How hip hop’s love of the iconic yellow workboot helped make Timberland a billion-dollar company

In the early ’90s, Daymond John was a budding designer, sewing hats to sell in his mother’s Queens, New  York, neighborhood. It was during that time Daymond remembers reading something that redefined his mission as an entrepreneur.

An executive of the Timberland Company — at the time a rising brand whose nubuck leather boots were becoming synonymous with cool in New York City, especially among young African Americans — told The New York Times that the company was scaling back distribution to cater to its “target customer.”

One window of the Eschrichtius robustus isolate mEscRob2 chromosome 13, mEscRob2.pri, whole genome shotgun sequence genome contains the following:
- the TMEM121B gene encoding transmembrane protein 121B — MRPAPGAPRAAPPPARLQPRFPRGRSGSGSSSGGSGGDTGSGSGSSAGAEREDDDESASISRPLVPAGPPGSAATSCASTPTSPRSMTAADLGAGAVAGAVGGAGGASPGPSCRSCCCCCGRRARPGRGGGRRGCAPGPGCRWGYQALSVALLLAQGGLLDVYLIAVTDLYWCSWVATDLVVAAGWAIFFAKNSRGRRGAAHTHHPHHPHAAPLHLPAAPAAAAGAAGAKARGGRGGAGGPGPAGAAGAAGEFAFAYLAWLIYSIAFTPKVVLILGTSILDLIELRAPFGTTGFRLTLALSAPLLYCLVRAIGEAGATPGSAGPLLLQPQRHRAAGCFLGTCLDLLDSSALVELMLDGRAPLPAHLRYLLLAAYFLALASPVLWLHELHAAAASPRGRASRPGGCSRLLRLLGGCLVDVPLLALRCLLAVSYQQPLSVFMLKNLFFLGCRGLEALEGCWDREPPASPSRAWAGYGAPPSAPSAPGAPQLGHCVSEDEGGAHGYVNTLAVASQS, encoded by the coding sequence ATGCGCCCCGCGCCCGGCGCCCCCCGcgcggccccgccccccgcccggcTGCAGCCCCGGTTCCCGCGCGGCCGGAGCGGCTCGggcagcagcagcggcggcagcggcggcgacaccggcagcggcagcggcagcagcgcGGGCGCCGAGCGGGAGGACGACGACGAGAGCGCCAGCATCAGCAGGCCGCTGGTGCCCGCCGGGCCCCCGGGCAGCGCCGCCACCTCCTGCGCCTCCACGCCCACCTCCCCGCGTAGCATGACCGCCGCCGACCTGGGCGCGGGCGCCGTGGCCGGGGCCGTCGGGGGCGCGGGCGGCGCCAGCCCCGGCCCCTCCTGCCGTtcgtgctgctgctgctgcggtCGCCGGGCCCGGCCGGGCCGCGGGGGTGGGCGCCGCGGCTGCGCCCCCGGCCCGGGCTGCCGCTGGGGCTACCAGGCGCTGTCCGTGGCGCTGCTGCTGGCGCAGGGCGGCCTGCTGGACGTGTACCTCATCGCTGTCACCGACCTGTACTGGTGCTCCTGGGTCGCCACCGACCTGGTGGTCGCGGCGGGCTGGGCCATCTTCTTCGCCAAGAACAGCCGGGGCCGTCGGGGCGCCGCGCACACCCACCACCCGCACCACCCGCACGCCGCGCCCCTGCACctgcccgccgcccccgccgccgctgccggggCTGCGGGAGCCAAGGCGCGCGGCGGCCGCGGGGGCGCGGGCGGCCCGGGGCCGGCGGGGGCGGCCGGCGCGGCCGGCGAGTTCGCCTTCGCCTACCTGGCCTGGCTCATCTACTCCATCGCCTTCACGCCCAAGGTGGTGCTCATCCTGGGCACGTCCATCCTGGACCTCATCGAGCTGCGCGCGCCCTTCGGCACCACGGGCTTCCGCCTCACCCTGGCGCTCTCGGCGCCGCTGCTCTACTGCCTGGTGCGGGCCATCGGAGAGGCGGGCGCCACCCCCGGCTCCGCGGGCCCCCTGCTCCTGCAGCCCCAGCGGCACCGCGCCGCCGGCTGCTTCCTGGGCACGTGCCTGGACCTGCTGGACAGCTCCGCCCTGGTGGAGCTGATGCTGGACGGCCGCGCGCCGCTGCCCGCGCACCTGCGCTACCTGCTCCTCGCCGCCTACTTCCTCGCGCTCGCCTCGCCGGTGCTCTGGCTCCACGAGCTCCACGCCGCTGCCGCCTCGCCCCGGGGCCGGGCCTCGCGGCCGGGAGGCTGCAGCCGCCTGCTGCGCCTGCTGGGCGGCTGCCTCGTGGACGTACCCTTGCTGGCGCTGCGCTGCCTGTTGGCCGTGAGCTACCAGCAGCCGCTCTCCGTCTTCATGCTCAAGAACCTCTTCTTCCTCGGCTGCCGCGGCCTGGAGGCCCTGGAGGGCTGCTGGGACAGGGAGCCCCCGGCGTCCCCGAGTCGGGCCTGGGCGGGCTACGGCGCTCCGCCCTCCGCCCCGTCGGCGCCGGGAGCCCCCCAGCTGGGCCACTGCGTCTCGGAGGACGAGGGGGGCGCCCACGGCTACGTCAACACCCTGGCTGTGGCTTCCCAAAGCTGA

Like many of Timberland’s Black customers, who took “target customer” to mean wealthy, white customers, John saw the statement as a sort of rejection.